Labor experts suggested the strike by more than 2,000 unionized San Francisco transit employees could decrease the influence of the politically powerful union that led the walkout.
Dr. Steve Allen, a labor expert at the Capital Research Center, said that the union’s gambit in shutting down the transit system for the second time in the past year could embolden political allies to get tough in future negotiations. Democratic Gov. Jerry Brown, who received near-universal endorsements from labor unions in his campaign, banned the union from striking over the summer.
“There’s a really good chance of a backlash and the unions have to make sure they don’t push it,” Allen said. “When you have something like public transportation that affects the public everyday, that’s getting into dangerous territory for the union.”
The Bay Area Rapid Transit (BART) system was shut down after failed negotiations between the city and SEIU Local 1021 and Amalgamated Transit Union over onerous work rules.
The strike outraged union critics, who said that unions are ignoring fiscal realities out of their own interests.
“We … continue to be bullied by the greed of union leadership,” said Steve Siebold, author of Sex, Politics, Religion: How Delusional Thinking is Destroying America. “It’s proven to be an unsustainable model and it’s time for California lawmakers to stand up to the SEIU and shut them down.”
San Francisco’s SEIU chapter is a major political force in California’s Democratic Party.
The union spent more than $3 million in 2012 on lobbying, contributions, gifts, get-out-the-vote efforts, and other political activities, according to federal tax filings with the Department of Labor. The national SEIU organization donated more than $150,000 to 15 California congressional candidates in the cycle, including $10,000 to House Minority Leader Nancy Pelosi (D., Calif.), whose district is located in San Francisco.
The union’s donations aid it during negotiations with government officials, making grand bargains even harder to come by, according to Dr. Steve Allen, a labor expert at the Capital Research Center. Public sector union donations are highly coveted among city and state candidates. Drawing a hard line in negotiations could cost lawmakers campaign donations and support.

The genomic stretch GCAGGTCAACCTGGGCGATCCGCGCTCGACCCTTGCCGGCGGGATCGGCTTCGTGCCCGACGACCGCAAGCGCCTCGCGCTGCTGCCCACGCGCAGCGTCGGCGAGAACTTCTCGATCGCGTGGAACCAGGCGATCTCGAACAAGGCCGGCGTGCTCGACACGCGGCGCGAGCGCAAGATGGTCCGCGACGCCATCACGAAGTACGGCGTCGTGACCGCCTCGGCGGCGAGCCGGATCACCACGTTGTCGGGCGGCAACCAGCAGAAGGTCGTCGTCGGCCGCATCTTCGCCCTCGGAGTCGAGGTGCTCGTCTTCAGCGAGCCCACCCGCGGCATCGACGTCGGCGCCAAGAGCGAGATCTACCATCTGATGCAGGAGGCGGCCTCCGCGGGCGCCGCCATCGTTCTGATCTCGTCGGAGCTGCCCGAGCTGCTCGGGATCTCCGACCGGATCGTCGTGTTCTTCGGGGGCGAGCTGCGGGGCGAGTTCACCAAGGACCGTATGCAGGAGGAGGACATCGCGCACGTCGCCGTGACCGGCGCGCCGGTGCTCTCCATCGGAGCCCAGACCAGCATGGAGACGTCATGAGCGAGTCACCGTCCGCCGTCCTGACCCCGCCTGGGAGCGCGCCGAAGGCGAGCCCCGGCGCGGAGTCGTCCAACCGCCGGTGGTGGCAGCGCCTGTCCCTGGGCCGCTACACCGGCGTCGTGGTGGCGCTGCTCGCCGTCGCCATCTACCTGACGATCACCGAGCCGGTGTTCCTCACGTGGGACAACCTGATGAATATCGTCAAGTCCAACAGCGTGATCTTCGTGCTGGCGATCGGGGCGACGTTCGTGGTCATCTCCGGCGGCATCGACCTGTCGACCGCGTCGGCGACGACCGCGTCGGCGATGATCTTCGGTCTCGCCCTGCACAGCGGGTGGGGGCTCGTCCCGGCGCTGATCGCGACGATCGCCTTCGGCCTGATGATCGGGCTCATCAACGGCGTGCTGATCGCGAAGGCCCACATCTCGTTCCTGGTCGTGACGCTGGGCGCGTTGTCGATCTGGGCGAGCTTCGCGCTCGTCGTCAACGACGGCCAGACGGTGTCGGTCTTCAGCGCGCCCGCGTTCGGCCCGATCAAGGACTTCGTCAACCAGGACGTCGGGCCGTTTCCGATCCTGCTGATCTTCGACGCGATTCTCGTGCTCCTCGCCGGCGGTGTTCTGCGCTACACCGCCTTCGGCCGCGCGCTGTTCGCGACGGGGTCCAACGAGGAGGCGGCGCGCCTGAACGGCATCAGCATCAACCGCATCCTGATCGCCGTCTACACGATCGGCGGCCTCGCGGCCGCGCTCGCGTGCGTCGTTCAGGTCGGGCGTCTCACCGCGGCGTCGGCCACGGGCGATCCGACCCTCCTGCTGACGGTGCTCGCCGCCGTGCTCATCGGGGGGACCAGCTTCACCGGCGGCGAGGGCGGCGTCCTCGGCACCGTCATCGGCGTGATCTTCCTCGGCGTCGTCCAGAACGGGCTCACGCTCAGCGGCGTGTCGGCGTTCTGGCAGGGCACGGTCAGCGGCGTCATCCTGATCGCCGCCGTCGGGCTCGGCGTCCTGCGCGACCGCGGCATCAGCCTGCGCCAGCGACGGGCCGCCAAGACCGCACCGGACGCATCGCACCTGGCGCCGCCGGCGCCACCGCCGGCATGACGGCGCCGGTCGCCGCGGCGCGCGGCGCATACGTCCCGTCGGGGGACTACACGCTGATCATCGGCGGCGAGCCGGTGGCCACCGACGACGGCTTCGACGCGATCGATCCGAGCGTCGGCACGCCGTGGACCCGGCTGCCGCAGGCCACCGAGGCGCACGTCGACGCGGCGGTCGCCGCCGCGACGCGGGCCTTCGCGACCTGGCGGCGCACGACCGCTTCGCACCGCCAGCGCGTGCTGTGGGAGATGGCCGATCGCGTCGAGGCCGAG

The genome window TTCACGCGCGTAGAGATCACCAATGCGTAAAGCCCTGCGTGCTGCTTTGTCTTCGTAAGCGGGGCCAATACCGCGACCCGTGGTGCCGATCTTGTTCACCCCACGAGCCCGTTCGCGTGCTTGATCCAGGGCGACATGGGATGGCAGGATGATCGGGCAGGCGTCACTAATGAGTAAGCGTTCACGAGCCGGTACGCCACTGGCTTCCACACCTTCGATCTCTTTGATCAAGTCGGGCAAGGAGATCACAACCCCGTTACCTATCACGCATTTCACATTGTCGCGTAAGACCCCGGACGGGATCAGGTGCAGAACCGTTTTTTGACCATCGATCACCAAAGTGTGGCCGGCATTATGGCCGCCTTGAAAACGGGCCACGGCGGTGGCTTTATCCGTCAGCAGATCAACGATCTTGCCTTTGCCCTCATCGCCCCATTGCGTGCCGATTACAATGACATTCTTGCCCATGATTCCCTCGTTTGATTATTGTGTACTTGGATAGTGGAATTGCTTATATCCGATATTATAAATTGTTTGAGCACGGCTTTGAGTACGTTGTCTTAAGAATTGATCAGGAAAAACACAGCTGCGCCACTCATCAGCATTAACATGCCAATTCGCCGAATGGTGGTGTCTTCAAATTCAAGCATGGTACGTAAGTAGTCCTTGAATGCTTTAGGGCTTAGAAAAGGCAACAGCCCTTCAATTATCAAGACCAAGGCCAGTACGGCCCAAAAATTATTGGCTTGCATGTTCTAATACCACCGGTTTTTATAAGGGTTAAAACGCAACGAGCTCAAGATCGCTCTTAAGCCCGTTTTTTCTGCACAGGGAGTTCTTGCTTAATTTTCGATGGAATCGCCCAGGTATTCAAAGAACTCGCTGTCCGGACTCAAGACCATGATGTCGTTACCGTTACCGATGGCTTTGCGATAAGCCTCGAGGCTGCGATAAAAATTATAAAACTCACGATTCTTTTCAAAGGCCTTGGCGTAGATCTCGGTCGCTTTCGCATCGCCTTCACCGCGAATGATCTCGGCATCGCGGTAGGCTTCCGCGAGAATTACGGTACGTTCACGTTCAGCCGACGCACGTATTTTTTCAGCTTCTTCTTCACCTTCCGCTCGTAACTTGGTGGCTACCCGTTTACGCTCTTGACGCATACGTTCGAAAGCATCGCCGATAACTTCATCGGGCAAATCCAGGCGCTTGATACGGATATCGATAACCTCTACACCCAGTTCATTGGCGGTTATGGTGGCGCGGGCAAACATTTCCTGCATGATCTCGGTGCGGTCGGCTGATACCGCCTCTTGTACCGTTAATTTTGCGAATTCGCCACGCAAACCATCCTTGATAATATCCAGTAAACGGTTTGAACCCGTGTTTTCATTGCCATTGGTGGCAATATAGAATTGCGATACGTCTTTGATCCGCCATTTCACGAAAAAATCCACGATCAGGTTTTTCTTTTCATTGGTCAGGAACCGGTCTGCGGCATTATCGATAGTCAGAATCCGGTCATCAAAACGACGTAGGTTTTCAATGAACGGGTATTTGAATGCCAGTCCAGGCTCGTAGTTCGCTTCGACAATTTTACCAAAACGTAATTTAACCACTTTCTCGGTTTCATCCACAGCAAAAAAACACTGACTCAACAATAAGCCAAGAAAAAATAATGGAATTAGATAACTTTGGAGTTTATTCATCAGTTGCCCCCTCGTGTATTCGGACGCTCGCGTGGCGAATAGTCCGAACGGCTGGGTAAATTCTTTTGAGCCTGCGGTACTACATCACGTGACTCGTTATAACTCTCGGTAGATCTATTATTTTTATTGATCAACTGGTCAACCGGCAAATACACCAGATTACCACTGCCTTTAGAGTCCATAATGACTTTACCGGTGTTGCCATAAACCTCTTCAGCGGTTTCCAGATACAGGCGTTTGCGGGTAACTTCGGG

“You have a tremendous amount of power when you can control who sits on the opposite side of the bargaining table,” Allen said. “There’s always going to be pressure.”
The average BART employee earns nearly $80,000 per year in salary and $130,000 in total compensation, as a result of past negotiations, according to the Wall Street Journal. The innate advantage that public sector unions hold in negotiations is why Siebold wants to see them abolished.
“No organization has the right to hold the public hostage,” he said. “If a BART employee is unhappy with his bloated salary, he is welcome to quit and let someone who wants to work take his position.”
The strike left tens of thousands of commuters without adequate transportation, and is expected to cost the city tens of millions of dollars in commerce every day.
The inefficiencies caused in the private sector during the strike are the result of the city’s attempt to address inefficiencies in the transit system, according to the Wall Street Journal. The unions balked at the city’s attempt to simplify the 470-page rulebook, which mandates that unionized BART employees deliver workers their paychecks, that drives up costs.
The two sides reached a tentative agreement on Monday night that brought service back Tuesday morning, but the damage may have already been done, according to Allen.
“There is a limit to the public patience because there’s a limit to public resources. It’s not because of animosity, it’s because you can’t keep taking and expect the taxpayer to take it,” Allen said.